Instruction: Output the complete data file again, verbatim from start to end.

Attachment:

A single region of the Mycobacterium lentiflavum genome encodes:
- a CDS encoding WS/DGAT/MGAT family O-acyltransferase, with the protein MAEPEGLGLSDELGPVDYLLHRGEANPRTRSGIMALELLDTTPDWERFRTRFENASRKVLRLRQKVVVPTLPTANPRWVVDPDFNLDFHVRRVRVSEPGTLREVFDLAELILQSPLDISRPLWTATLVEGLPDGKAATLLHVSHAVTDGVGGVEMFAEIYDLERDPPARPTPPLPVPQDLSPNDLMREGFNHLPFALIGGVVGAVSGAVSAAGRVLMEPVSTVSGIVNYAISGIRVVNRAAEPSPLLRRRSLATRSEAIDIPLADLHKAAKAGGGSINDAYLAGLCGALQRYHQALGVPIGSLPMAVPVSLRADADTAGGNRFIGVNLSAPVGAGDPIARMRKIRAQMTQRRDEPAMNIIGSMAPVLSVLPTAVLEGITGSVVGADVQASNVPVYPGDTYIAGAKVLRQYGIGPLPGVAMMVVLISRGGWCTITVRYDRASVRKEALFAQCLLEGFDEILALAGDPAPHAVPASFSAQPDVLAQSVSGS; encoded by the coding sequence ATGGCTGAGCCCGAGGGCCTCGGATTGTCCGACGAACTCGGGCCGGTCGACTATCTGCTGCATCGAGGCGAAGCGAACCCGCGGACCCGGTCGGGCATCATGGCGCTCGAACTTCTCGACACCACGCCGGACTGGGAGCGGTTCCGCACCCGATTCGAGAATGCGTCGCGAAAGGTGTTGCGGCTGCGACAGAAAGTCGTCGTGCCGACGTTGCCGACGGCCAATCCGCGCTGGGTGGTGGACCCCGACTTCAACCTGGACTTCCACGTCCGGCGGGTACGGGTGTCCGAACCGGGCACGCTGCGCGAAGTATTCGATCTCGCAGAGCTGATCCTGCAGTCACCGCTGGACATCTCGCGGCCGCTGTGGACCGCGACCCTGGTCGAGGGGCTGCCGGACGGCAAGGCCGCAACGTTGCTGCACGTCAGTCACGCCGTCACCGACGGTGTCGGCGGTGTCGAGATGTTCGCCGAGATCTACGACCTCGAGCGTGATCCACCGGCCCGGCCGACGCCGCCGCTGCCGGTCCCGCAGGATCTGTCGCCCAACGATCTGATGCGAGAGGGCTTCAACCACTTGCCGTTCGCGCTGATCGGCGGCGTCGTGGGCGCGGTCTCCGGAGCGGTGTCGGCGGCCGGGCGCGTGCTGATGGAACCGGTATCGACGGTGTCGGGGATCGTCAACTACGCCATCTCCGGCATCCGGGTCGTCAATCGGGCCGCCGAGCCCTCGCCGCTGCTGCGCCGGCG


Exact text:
A single region of the Mycobacterium lentiflavum genome encodes:
- a CDS encoding WS/DGAT/MGAT family O-acyltransferase, with the protein MAEPEGLGLSDELGPVDYLLHRGEANPRTRSGIMALELLDTTPDWERFRTRFENASRKVLRLRQKVVVPTLPTANPRWVVDPDFNLDFHVRRVRVSEPGTLREVFDLAELILQSPLDISRPLWTATLVEGLPDGKAATLLHVSHAVTDGVGGVEMFAEIYDLERDPPARPTPPLPVPQDLSPNDLMREGFNHLPFALIGGVVGAVSGAVSAAGRVLMEPVSTVSGIVNYAISGIRVVNRAAEPSPLLRRRSLATRSEAIDIPLADLHKAAKAGGGSINDAYLAGLCGALQRYHQALGVPIGSLPMAVPVSLRADADTAGGNRFIGVNLSAPVGAGDPIARMRKIRAQMTQRRDEPAMNIIGSMAPVLSVLPTAVLEGITGSVVGADVQASNVPVYPGDTYIAGAKVLRQYGIGPLPGVAMMVVLISRGGWCTITVRYDRASVRKEALFAQCLLEGFDEILALAGDPAPHAVPASFSAQPDVLAQSVSGS; encoded by the coding sequence ATGGCTGAGCCCGAGGGCCTCGGATTGTCCGACGAACTCGGGCCGGTCGACTATCTGCTGCATCGAGGCGAAGCGAACCCGCGGACCCGGTCGGGCATCATGGCGCTCGAACTTCTCGACACCACGCCGGACTGGGAGCGGTTCCGCACCCGATTCGAGAATGCGTCGCGAAAGGTGTTGCGGCTGCGACAGAAAGTCGTCGTGCCGACGTTGCCGACGGCCAATCCGCGCTGGGTGGTGGACCCCGACTTCAACCTGGACTTCCACGTCCGGCGGGTACGGGTGTCCGAACCGGGCACGCTGCGCGAAGTATTCGATCTCGCAGAGCTGATCCTGCAGTCACCGCTGGACATCTCGCGGCCGCTGTGGACCGCGACCCTGGTCGAGGGGCTGCCGGACGGCAAGGCCGCAACGTTGCTGCACGTCAGTCACGCCGTCACCGACGGTGTCGGCGGTGTCGAGATGTTCGCCGAGATCTACGACCTCGAGCGTGATCCACCGGCCCGGCCGACGCCGCCGCTGCCGGTCCCGCAGGATCTGTCGCCCAACGATCTGATGCGAGAGGGCTTCAACCACTTGCCGTTCGCGCTGATCGGCGGCGTCGTGGGCGCGGTCTCCGGAGCGGTGTCGGCGGCCGGGCGCGTGCTGATGGAACCGGTATCGACGGTGTCGGGGATCGTCAACTACGCCATCTCCGGCATCCGGGTCGTCAATCGGGCCGCCGAGCCCTCGCCGCTGCTGCGCCGGCG